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‘Crazy Ex-Girlfriend’ Showrunner Aline Brosh McKenna Brings Logic to the Series (Emmy Watch)

From the scripts to the songs, together Aline Brosh McKenna and co-creator Rachel Bloom created an original aesthetic for the musical series.

Aline Brosh McKenna

Crazy Ex-Girlfriend” is an odd TV series. A comedy with dramatic elements, it’s a musical that expresses the feelings of its lead character, Rebecca Bunch (YouTube star Rachel Bloom), via original songs. The ratings aren’t amazing and the show is an Emmy longshot, but people are finding it, and the fans are passionate. It’s unlike anything you’ve seen before; the question is, how many Emmy voters will see it.

At a recent FYC Emmy event, Bloom bounded out in bra and Spanx to perform an opening number and then returned dressed for an informative Q & A panel. The audience, packed with fans, whooped and hollered; everyone on stage enjoyed playing to the room. That’s the feeling you get from the CW show itself: as hard as it is to pull off, everyone is having a blast.

So how did this crazy show come about? While it sprang from the mind of Bloom, who is essential to the identity of her heroine and her songs, the show relies on A-list Hollywood screenwriter-turned-showrunner Aline Brosh McKenna (“The Devil Wears Prada,” “27 Dresses,” “We Bought a Zoo”) to wrangle it into submission every week.

McKenna grew up in the suburbs of Fort Lee, New Jersey, the child of well-traveled older parents, a French midwife mother and an Israeli-American father. She learned French, but spoke English around the house. “I had a multicultural background,” McKenna said. “They’re both from other cultures, so American culture was confusing to them. A lot of stuff they don’t understand, like packing a baguette and a hunk of cheese for lunch. I had to learn to decode the culture for them. I was observant.  ‘This is what to do. You don’t bring potatoes a gratin to a gymnastics dinner, you buy lasagna.’ I had to learn to translate. I always had the feeling I was a little on the outside, which is common to many writers.”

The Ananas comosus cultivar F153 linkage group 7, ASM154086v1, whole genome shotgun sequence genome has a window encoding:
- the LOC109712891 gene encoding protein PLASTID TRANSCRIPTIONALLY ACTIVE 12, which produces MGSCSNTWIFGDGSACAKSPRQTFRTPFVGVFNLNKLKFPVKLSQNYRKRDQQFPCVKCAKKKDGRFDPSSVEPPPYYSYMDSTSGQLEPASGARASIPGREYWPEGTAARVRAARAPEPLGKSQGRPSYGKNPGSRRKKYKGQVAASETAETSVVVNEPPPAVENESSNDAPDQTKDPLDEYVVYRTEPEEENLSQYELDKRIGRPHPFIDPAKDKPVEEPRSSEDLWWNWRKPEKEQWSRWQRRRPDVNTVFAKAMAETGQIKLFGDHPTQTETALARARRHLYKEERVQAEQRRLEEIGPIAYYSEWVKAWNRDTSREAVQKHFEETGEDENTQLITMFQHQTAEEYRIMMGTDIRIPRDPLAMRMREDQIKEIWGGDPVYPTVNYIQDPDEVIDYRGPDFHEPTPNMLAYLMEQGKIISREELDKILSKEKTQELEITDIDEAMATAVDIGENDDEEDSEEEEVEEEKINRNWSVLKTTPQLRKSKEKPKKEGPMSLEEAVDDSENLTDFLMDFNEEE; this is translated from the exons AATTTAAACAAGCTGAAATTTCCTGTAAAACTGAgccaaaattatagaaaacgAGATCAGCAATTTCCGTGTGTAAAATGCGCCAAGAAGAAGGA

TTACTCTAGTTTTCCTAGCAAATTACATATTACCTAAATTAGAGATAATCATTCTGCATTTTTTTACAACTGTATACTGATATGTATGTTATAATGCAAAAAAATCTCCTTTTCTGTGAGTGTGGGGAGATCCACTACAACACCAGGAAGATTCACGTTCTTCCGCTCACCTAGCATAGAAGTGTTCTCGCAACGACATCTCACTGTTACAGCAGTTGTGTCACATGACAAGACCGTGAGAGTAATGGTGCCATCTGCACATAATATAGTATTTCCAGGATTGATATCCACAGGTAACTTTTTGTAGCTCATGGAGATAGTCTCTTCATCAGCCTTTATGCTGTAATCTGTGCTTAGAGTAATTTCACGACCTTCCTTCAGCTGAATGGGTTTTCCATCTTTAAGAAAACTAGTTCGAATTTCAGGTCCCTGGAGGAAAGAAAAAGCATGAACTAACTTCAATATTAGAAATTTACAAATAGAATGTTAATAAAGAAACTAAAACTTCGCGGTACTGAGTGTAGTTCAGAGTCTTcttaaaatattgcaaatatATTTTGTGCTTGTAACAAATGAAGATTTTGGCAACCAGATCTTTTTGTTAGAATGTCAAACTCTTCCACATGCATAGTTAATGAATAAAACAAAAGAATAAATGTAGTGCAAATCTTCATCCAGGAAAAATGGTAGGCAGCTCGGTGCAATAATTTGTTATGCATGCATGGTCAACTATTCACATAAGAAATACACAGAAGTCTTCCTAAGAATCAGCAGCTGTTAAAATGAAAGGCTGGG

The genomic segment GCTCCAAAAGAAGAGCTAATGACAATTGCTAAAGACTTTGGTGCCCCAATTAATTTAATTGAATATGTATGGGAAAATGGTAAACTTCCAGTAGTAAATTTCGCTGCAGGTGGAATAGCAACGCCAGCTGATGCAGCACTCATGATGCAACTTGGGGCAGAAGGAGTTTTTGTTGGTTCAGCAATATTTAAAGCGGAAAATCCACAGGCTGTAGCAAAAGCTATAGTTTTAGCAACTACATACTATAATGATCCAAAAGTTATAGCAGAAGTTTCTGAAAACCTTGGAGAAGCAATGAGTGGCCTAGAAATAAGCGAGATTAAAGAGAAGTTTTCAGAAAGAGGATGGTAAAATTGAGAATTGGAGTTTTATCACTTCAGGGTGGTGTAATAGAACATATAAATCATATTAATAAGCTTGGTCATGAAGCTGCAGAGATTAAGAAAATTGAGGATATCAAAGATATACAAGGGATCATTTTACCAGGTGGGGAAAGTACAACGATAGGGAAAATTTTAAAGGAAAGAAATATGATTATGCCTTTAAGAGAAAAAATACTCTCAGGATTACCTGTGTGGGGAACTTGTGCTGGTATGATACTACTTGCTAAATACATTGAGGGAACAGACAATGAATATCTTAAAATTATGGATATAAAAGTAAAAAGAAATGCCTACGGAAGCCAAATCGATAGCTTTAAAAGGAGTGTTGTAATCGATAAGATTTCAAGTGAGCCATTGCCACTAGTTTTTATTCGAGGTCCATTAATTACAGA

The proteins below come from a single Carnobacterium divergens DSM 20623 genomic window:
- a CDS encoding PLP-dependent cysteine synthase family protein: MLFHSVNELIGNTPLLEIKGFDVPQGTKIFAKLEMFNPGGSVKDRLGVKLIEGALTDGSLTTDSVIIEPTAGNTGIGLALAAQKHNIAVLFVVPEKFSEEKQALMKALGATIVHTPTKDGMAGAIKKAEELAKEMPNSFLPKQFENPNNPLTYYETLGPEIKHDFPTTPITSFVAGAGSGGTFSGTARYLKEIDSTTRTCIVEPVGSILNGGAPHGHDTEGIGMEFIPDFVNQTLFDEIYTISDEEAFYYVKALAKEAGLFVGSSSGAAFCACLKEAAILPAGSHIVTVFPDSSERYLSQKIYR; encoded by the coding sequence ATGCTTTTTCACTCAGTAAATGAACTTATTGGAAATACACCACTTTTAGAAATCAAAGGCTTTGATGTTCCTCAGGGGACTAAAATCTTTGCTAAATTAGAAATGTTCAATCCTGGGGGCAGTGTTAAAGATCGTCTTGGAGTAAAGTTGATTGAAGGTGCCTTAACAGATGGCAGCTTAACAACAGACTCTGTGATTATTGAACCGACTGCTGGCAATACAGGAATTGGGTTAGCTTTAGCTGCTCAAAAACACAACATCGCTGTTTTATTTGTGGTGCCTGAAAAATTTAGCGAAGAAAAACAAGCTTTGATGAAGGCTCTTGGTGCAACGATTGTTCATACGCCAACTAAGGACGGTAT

Those observational skills have served McKenna well. When David Frankel was searching for the right writer to adapt bestseller “The Devil Wears Prada,” he picked McKenna because she seemed able to identify with the brainy young assistant (eventually played by Anne Hathaway) at a top fashion magazine not unlike Vogue. That script not only lured Meryl Streep, but the movie scored two Oscar nominations.

While McKenna worked in television at the start of her career (“All-American Girl”), she has been enjoying her movie assignments, from “Cinderella” and “Annie” to the upcoming “Cruella,” for which she had written a draft after Kelly Marcel, but left the movie when “Crazy Ex-Girlfriend” was picked up. McKenna wasn’t planning to get back to television, because she knows “the workload it entails,” she said, “and so had been hesitant about it. But when I met Rachel, I thought she was so terrific, that I wanted to help her write something. It was a process of fumbling, tumbling into the thing as it became more and more wonderful. We were quickly writing together. I was thinking we’d get someone else to run the show once we made the pilot. But I was so in love with it, working with Rachel, that by the time it was a series, I was so invested in it, that I threw myself into running the show.”

Admittedly, the screenwriter role is “not indispensable to the way movies are made,” said McKenna. “They make them often without the writer, which is still amazing to me. I think not having a story person on movies is a crazy thing. But in TV that’s unthinkable. The writer is the machine, is the foundation of the creative stuff,  which has been interesting, after all these years of screenwriting and being on sets. It was perfect preparation to be close to the decisions, but that’s different from having the reins.”

Santino Fontana and Rachel Bloom in "Crazy Ex-Girlfriend"

Santino Fontana and Rachel Bloom in “Crazy Ex-Girlfriend”

Greg Gayne/The CW

Having generated the show with Bloom, McKenna took the helm: “It was always what I was going to do if it worked for me and if it was set up in a way that was going to be productive and best for the show. My only hesitation was the time commitment. I knew what that entailed, but creatively the ideas flow from Rachel and I, and I felt prepared for that. It’s been fun.”